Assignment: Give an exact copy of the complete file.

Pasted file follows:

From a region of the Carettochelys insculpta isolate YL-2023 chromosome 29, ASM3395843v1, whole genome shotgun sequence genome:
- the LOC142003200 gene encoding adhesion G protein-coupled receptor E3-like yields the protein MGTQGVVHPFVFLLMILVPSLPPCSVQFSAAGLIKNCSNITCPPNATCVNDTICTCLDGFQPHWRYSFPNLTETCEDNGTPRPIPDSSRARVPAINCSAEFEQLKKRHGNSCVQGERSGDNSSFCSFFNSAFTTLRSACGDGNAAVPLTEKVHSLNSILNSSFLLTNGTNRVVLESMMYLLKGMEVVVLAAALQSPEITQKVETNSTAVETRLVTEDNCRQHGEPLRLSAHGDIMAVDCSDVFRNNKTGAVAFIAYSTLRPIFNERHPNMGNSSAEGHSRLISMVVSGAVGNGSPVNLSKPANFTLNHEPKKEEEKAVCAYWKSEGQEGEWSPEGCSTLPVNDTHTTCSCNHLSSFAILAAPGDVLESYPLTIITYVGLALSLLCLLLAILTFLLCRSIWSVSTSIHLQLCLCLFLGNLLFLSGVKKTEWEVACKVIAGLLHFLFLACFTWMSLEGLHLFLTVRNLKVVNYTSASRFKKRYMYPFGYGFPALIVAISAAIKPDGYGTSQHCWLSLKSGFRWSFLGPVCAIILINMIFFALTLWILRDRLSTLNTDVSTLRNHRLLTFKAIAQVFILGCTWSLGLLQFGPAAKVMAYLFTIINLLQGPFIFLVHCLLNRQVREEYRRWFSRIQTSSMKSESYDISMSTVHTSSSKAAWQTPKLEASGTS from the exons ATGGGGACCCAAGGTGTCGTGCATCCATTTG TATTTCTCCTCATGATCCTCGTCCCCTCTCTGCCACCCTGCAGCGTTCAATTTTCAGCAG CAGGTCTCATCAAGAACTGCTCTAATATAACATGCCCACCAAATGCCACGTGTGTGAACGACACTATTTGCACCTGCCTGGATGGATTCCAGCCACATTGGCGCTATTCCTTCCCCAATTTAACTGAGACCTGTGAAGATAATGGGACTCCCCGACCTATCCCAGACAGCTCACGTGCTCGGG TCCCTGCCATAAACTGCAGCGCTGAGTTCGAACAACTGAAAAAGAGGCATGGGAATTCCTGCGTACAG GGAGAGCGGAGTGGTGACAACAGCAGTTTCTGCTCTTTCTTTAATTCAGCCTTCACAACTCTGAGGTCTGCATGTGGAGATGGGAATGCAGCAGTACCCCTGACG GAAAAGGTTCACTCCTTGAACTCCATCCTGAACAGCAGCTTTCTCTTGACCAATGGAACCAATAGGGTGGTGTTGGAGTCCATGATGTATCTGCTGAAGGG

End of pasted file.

From a region of the Carettochelys insculpta isolate YL-2023 chromosome 29, ASM3395843v1, whole genome shotgun sequence genome:
- the LOC142003200 gene encoding adhesion G protein-coupled receptor E3-like yields the protein MGTQGVVHPFVFLLMILVPSLPPCSVQFSAAGLIKNCSNITCPPNATCVNDTICTCLDGFQPHWRYSFPNLTETCEDNGTPRPIPDSSRARVPAINCSAEFEQLKKRHGNSCVQGERSGDNSSFCSFFNSAFTTLRSACGDGNAAVPLTEKVHSLNSILNSSFLLTNGTNRVVLESMMYLLKGMEVVVLAAALQSPEITQKVETNSTAVETRLVTEDNCRQHGEPLRLSAHGDIMAVDCSDVFRNNKTGAVAFIAYSTLRPIFNERHPNMGNSSAEGHSRLISMVVSGAVGNGSPVNLSKPANFTLNHEPKKEEEKAVCAYWKSEGQEGEWSPEGCSTLPVNDTHTTCSCNHLSSFAILAAPGDVLESYPLTIITYVGLALSLLCLLLAILTFLLCRSIWSVSTSIHLQLCLCLFLGNLLFLSGVKKTEWEVACKVIAGLLHFLFLACFTWMSLEGLHLFLTVRNLKVVNYTSASRFKKRYMYPFGYGFPALIVAISAAIKPDGYGTSQHCWLSLKSGFRWSFLGPVCAIILINMIFFALTLWILRDRLSTLNTDVSTLRNHRLLTFKAIAQVFILGCTWSLGLLQFGPAAKVMAYLFTIINLLQGPFIFLVHCLLNRQVREEYRRWFSRIQTSSMKSESYDISMSTVHTSSSKAAWQTPKLEASGTS from the exons ATGGGGACCCAAGGTGTCGTGCATCCATTTG TATTTCTCCTCATGATCCTCGTCCCCTCTCTGCCACCCTGCAGCGTTCAATTTTCAGCAG CAGGTCTCATCAAGAACTGCTCTAATATAACATGCCCACCAAATGCCACGTGTGTGAACGACACTATTTGCACCTGCCTGGATGGATTCCAGCCACATTGGCGCTATTCCTTCCCCAATTTAACTGAGACCTGTGAAGATAATGGGACTCCCCGACCTATCCCAGACAGCTCACGTGCTCGGG TCCCTGCCATAAACTGCAGCGCTGAGTTCGAACAACTGAAAAAGAGGCATGGGAATTCCTGCGTACAG GGAGAGCGGAGTGGTGACAACAGCAGTTTCTGCTCTTTCTTTAATTCAGCCTTCACAACTCTGAGGTCTGCATGTGGAGATGGGAATGCAGCAGTACCCCTGACG GAAAAGGTTCACTCCTTGAACTCCATCCTGAACAGCAGCTTTCTCTTGACCAATGGAACCAATAGGGTGGTGTTGGAGTCCATGATGTATCTGCTGAAGGG